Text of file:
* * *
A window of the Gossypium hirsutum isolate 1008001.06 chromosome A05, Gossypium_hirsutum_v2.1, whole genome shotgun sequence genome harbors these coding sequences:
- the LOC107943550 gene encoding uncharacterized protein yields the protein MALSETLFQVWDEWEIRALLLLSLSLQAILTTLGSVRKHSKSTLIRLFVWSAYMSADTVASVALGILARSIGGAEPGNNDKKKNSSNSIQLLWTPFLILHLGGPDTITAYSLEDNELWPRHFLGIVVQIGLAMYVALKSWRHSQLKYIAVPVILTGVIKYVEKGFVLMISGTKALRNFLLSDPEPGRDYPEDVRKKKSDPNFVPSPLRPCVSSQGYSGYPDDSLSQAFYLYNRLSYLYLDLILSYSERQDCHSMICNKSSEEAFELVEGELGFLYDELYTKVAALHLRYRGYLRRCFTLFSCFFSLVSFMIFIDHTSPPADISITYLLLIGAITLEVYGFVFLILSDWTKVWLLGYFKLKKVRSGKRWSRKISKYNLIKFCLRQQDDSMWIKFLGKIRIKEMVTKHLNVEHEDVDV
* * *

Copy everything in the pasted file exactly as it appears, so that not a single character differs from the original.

A window of the Gossypium hirsutum isolate 1008001.06 chromosome A05, Gossypium_hirsutum_v2.1, whole genome shotgun sequence genome harbors these coding sequences:
- the LOC107943550 gene encoding uncharacterized protein yields the protein MALSETLFQVWDEWEIRALLLLSLSLQAILTTLGSVRKHSKSTLIRLFVWSAYMSADTVASVALGILARSIGGAEPGNNDKKKNSSNSIQLLWTPFLILHLGGPDTITAYSLEDNELWPRHFLGIVVQIGLAMYVALKSWRHSQLKYIAVPVILTGVIKYVEKGFVLMISGTKALRNFLLSDPEPGRDYPEDVRKKKSDPNFVPSPLRPCVSSQGYSGYPDDSLSQAFYLYNRLSYLYLDLILSYSERQDCHSMICNKSSEEAFELVEGELGFLYDELYTKVAALHLRYRGYLRRCFTLFSCFFSLVSFMIFIDHTSPPADISITYLLLIGAITLEVYGFVFLILSDWTKVWLLGYFKLKKVRSGKRWSRKISKYNLIKFCLRQQDDSMWIKFLGKIRIKEMVTKHLNVEHEDVDV